Lavinia has flowers in all of her window boxes. All of them are dead.
Lavinia answers the door in a sleeveless black dress made entirely of feathers. Her hair comes down to her waist. It is wild, and coarse, and she has not brushed it in days, but it is the hue of blonde Louise has spent many hours experimenting with drugstore dyes to achieve, only it is natural. She is not tall but she is thin (Louise tries to calculate exactly how thin, but the feathers get in the way), and she fixes her eyes on Louise with such intensity that Louise instinctively takes a step back: half-knocking into a vase filled with dead lilies.
Lavinia doesn’t notice.
“Thank God you’re here,” she says.
Cordelia is sitting at the dining-room table. She is wearing her hair in one long thick braid, coiled and pinned. She doesn’t look up from her book.
There are antique fans all over the walls. There is a gold-embroidered caftan hanging on a wall, and a powdered wig on the head of a mannequin whose features are drawn in lipstick, and there are several illustrated tarot cards—the High Priestess, the Tower, the Fool—in rusty art nouveau frames on all the surfaces in the room. The walls are all a regal, blinding blue, except for the moldings, which Lavinia has made gold.
Lavinia kisses Louise on both cheeks.
“Make sure she goes to bed by ten,” she says, and leaves.
“She does that.”
Cordelia finally looks up.
“She isn’t really that oblivious,” she says. “That’s just her sense of humor. She thinks it’s funny to tease me. And you.”
Louise doesn’t say anything.
“I’m sorry,” says Cordelia. “I started studying already.” Her smile twists at the edges.
She makes Louise a pot of tea.
“You can have chocolate-vanilla or you can have hazelnut-cinnamon-pear-cardamom,” she says. “Vinny doesn’t have any normal tea.”
She serves it in an intricately patterned teapot (“It’s from Uzbekistan,” Cordelia says. Louise doesn’t know whether this is a joke). She sets it down on a tray.
Cordelia forgets a teaspoon, although there is one in the sugar pot, but after the second cup Louise realizes if she stirs the tea it will wet the spoon and then ruin the sugar. If she keeps the spoon dry the sugar will not settle in the cup.
Louise sips her tea without any sugar in it. She briefly considers asking for another spoon, but the thought of doing this makes her nervous, and so Louise doesn’t say anything at all.
They do SAT words: What is the difference between lackluster, laconic, and lachrymose? They do math: all the 3-4-5 triangles, surface areas of different shapes. Cordelia gets all the questions right.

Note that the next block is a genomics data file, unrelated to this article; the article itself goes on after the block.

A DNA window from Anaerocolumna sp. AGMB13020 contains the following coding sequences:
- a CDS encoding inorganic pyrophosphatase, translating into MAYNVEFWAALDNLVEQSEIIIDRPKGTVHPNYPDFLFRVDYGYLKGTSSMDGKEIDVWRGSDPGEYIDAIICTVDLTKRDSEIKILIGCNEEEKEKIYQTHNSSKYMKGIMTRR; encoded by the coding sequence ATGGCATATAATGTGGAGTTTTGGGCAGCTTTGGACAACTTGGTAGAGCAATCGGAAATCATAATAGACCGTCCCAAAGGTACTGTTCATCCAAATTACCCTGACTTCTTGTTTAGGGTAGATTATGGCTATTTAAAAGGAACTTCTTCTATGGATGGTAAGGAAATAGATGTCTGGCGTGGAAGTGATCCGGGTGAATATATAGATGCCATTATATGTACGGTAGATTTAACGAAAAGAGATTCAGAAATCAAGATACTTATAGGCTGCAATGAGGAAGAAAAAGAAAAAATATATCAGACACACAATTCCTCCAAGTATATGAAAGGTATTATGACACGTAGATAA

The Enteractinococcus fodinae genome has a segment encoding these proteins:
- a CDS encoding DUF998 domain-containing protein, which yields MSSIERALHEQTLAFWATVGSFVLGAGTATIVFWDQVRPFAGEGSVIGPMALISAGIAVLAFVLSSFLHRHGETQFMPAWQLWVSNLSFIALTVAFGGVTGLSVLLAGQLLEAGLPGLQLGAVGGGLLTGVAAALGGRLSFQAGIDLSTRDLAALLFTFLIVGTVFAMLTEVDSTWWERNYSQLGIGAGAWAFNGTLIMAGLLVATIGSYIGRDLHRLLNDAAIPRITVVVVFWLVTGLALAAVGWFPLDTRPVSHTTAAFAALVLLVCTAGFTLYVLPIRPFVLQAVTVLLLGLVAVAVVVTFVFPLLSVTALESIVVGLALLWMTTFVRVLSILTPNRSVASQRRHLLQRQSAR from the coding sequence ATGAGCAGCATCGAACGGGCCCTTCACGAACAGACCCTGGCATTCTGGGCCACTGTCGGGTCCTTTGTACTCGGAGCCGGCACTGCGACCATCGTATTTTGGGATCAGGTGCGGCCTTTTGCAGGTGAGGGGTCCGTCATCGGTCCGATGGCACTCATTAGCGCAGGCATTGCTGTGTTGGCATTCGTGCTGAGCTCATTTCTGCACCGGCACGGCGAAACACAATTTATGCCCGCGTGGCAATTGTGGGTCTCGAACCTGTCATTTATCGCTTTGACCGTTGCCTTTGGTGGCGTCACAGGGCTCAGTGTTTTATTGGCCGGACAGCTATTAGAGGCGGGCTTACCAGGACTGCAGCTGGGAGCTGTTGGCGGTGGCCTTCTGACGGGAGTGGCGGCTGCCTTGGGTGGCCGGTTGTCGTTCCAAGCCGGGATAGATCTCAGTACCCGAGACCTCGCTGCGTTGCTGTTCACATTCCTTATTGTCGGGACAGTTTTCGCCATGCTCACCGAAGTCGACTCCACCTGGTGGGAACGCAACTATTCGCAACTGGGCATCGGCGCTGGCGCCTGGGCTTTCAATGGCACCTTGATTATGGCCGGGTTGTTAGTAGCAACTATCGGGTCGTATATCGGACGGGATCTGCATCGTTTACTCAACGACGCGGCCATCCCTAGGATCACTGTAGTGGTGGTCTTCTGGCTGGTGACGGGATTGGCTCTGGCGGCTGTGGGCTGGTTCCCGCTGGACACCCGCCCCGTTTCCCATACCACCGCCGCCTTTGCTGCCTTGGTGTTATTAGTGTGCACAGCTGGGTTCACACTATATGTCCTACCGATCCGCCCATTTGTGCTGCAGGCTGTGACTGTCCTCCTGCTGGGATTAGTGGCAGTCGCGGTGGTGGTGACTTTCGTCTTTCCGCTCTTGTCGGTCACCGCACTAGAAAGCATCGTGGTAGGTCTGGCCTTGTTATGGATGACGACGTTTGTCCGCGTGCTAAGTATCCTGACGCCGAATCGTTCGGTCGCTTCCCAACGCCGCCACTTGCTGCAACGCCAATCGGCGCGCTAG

“I’m going to Yale,” Cordelia says, like that’s a thing people just decide. “Then I’m going to a Pontifical University in Rome for my master’s. I’m going to be a nun.”
Then: “I’m sorry.”
“I’m trolling you. I shouldn’t. I mean—I do want to be a nun. But even so.”
“That’s okay,” says Louise.
She drinks another cup of sugarless hazelnut-cinnamon-pear-cardamom tea.
“I feel guilty,” says Cordelia. “Keeping you here. I don’t really need a tutor. Don’t feel bad—I mean, you’re doing a very good job. Sorry. It’s just—I know all this already.” She shrugs. “Maybe Vinny really does want you to be my babysitter. Only—she won’t be back by ten.”
“That’s okay,” Louise says. “I trust you to make your own bedtime.”
“That’s not an issue.” Cordelia smiles her strange half-smile again. “Vinny’s the one with the cash.”
Cordelia and Louise sit in silence on the sofa until six in the morning. Cordelia puts on a dressing gown covered in cat hair (there is no cat to be seen) and reads a paperback copy of John Henry Newman’s Apologia Pro Vita Sua. Louise reads clickbait articles from Misandry! on her phone.
She is very tired, but she also needs three hundred dollars more than she needs sleep.
Lavinia comes home at dawn, covered in feathers.
“I’m so terribly, terribly sorry,” she exclaims. She trips over the threshold. “Of course, I’ll pay you for the hours. Every hour. Every one.”
She catches her skirt in the door. It rips. “Christ.”
Feathers slice the air as they fall.
“All my pretty chickens,” Lavinia cries. She gets on her hands and knees. “All? What, all my pretty chickens and their dam.”
“I’ll get some water,” Cordelia says.
“It’s a bad omen.” Lavinia has fallen over, now, laughing, with a black feather in her hand. “It means death!”
Louise grabs the trailing feathers from underneath the door.
“No, don’t! Let them be!”
Lavinia grabs Louise’s wrists; she pulls her in.
“It died a noble death.” She hiccups. “This dress—it has been felled in battle.” Her hair fans out on the floor all the way to the steamer trunk she has made into a coffee table. “And what a battle! Oh— what’s your name again?”
“Louise!” Lavinia yanks her wrist again, but joyfully. “Like Lou Salomé. [Louise doesn’t know who that is.] Louise! I’ve had the most wonderful, wonderful night in the world. One of those nights. You know?”
Louise smiles politely.
“I believe in things again, Louise!” Lavinia closes her eyes. “God. And glory. And love and fairy dust—God, I love this city.”
Cordelia leaves a glass of water on the steamer trunk.
But Lavinia is scrambling to the sofa. She’s beatific and dark with glitter, and light with different glitter, and Louise doesn’t know what to do or say to make Lavinia like her but she is good at watching people and she knows what they need and so, like she always does, she finds an opening.
“I can fix that, you know.”
Lavinia sits up. “Fix what?”
“It’s just the hem. I can sew it back on. If you have a needle and thread.”